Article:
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Great Lakes Article:

New Labels Help You Have Your Fish and Eat It, Too
Cornell University Press Release
Published December 23, 2005

Newswise To help consumers make informed choices about fish -- which is protein rich and heart healthy but may harbor chemical contaminants -- Cornell Professor Barbara Knuth serves as a scientific adviser to Seafood Safe, a new voluntary fish-labeling program for companies, retailers and restaurants.

"The program uses certified, independent laboratories to test for environmental pollutants, particularly mercury and PCBs, in fish," says Knuth, professor and chair of natural resources at Cornell. She has been researching risk communication, risk perception and risk management associated with chemical contaminants in fish -- and the policy processes related to these risk-management approaches -- for almost 20 years.

Knuth advises Seafood Safe to help develop methodology, standards and labels on how to communicate a product's risk to consumers. The labels indicate how many meals consumers can consume of the product each month without being exposed to dangerous levels of contaminants. The labels use standards derived from Environmental Protection Agency (EPA) guidelines.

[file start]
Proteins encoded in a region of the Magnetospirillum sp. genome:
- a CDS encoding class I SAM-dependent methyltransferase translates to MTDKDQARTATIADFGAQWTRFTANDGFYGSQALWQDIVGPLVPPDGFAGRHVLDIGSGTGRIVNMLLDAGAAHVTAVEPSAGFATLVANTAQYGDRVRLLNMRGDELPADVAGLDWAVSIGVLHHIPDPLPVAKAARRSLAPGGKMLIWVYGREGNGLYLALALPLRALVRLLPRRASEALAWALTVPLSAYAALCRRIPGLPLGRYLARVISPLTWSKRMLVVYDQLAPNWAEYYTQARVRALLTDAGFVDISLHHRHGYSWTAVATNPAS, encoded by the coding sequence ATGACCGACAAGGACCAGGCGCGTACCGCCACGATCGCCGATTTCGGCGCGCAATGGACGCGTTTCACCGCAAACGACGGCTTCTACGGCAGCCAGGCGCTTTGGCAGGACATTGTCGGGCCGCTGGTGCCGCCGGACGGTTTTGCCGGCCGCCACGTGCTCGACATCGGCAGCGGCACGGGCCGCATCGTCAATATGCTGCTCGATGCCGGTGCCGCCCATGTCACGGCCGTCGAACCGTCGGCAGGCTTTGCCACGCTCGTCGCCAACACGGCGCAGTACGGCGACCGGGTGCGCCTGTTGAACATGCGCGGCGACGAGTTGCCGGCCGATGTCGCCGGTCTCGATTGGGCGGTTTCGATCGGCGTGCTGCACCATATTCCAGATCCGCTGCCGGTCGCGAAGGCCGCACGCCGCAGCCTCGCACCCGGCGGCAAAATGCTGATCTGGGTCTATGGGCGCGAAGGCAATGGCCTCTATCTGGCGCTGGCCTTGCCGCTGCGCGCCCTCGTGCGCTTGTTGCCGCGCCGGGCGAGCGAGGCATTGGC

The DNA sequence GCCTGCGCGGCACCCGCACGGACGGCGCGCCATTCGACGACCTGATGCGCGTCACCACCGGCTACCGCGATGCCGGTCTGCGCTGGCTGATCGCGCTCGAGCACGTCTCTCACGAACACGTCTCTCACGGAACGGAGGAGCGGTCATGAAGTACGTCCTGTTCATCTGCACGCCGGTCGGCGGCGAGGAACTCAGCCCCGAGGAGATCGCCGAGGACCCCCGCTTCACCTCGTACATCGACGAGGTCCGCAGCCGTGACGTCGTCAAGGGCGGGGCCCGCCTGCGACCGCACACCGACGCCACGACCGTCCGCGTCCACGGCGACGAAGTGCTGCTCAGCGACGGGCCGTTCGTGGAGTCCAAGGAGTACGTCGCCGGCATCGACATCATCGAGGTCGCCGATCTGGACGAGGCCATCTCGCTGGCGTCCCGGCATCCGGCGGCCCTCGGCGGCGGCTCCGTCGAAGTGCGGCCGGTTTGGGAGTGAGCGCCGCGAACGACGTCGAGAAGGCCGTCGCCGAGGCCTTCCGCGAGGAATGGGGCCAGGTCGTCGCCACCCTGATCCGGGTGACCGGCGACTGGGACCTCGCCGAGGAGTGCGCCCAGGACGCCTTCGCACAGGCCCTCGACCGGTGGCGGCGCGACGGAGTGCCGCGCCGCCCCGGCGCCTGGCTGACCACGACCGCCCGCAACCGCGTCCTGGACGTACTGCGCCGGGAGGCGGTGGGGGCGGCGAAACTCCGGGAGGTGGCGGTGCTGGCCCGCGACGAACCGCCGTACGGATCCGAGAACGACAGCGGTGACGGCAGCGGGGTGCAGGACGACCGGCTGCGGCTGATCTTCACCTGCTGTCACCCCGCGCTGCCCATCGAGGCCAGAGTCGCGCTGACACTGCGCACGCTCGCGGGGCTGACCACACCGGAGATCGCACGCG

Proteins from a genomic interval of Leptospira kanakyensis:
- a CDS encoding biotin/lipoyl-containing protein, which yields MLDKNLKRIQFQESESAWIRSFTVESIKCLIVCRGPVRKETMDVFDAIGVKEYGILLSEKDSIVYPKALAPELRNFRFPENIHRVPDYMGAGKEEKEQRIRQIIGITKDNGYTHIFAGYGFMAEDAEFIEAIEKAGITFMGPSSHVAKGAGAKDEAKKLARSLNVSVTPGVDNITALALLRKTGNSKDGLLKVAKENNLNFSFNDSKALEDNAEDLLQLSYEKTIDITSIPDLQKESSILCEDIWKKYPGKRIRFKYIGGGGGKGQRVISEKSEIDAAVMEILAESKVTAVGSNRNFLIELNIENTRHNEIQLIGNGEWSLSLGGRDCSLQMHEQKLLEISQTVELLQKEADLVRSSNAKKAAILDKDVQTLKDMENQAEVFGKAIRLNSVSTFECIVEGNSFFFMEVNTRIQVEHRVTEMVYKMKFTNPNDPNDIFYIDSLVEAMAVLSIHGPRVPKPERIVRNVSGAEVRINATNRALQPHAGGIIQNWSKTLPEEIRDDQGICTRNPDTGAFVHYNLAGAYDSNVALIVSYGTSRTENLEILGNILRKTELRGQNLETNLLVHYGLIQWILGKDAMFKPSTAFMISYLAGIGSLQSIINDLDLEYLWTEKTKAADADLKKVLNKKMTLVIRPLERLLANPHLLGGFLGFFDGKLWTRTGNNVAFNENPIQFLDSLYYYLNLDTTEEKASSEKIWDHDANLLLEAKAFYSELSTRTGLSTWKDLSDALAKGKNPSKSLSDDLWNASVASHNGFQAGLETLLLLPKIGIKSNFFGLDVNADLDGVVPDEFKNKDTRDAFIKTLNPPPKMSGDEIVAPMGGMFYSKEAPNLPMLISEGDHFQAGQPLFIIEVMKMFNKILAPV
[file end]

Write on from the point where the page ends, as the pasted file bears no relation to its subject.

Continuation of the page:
Seafood Safe was founded in early 2005 by Henry Lovejoy, president of EcoFish, a New Hampshire-based company that produces frozen fish dinners with sustainable harvested seafood and is sold to natural food stores. The program will be launched to the fish industry at large during 2006.

Knuth, who authored a major risk communication guidance document still used by the EPA to develop fish-consumption, health-advisory programs, is also the past president of the American Fisheries Society and its water quality section. She has served on the board of technical experts of the Great Lakes Fishery Commission, the Great Lakes Science Advisory Board of the International Joint Commission and on National Research Council committees on implications of reducing dioxin in the food supply, improving the collection and use of fisheries data and review of recreational fisheries survey methods.







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